• A distro-agnostic AUR: would it be useful?

    Also, when I use KDE Neon or other distros I miss AUR a lot: on it you can find everything and install it quickly, you can find also Git versions of apps that are in the official repos in their stable release. So I thought: since now there are distro-agnostic packages, like Flatpak, Snap and AppImage, why not create the “distro-agnostic AUR”? It would work exactly like AUR but at the end of installation process it doesn’t create an Arch package but a Flatpak/Snap/AppImage one.

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Red Hat and Fedora

TuxMachines - Sat, 2017-03-25 23:49

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Android Leftovers

TuxMachines - Sat, 2017-03-25 23:48

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FOSS Events

TuxMachines - Sat, 2017-03-25 23:47
  • Speaking at FOSSASIA’17 | Seasons of Debian : Summer of Code & Winter of Outreachy

    I got an amazing chance to speak at FOSSASIA 2017 held at Singapore on “Seasons of Debian – Summer of Code and Winter of Outreachy“. I gave a combined talk with my co-speaker Pranav Jain, who contributed to Debian through GSoC. We talked about two major open source initiatives – Outreachy and Google Summer of Code and the work we did on a common project – Lumicall under Debian.

  • Notes from Linaro Connect

    The first of two 2017 Linaro Connect events was held March 6 to 10 in Budapest, Hungary; your editor had the privilege of attending. Reports from a number of the sessions there have appeared in separate articles. There were a number of discussions at the event that, while not being enough to fill an article on their own, were nevertheless worthy of some attention.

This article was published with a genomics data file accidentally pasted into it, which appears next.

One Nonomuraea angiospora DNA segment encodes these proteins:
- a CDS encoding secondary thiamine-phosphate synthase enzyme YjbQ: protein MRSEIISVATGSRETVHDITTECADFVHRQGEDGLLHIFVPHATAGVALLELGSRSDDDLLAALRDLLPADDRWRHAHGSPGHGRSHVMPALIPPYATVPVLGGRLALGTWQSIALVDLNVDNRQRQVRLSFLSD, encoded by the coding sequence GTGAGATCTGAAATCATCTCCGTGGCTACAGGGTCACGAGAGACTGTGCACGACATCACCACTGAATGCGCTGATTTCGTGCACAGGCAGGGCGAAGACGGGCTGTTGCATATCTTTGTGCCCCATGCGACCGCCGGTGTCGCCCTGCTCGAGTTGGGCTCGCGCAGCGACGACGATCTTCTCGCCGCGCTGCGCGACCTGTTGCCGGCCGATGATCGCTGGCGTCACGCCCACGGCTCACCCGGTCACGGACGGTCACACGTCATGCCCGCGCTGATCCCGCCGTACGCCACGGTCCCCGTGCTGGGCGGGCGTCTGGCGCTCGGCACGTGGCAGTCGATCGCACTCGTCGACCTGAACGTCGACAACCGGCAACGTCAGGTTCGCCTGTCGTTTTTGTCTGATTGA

Connect is an interesting event, in that it is a combination of an architecture-specific kernel developers' gathering and a members-only meeting session. Not being a member, your editor only participated in the former aspect. Sessions at Connect are usually short — 25 minutes — and focused on a specific topic; they also routinely run over their allotted time. There is an emphasis on discussion, especially in the relatively unstructured "hack sessions" that occupy much of the schedule. Many of the sessions are focused on training: how to upstream code, for example, or kernel debugging stories in Mandarin (video).

  • Your guide to LibrePlanet 2017, wherever you are, March 25-26

    The free software community encompasses the globe, and we strive to make the LibrePlanet conference reflect that. That's why we livestream the proceedings of the conference, and encourage you to participate remotely by both watching and participating in the discussion via IRC chat.

    If you are planning to attend LibrePlanet in Cambridge, we encourage you to register in advance through Tuesday morning at 10:00 EST (14:00 UTC) -- advance registration helps us plan a better event. Walk ups are also welcome. Students and FSF members receive gratis admission.

  • IBM Interconnect 2017 first day keynote recap
  • Community Leadership Summit 2017: 6th – 7th May in Austin

    Secondly, the bulk of the event is an unconference where the attendees volunteer session ideas and run them. Each session is a discussion where the topic is discussed, debated, and we reach final conclusions. This results in a hugely diverse range of sessions covering topics such as event management, outreach, social media, governance, collaboration, diversity, building contributor programs, and more. These discussions are incredible for exploring and learning new ideas, meeting interesting people, building a network, and developing friendships.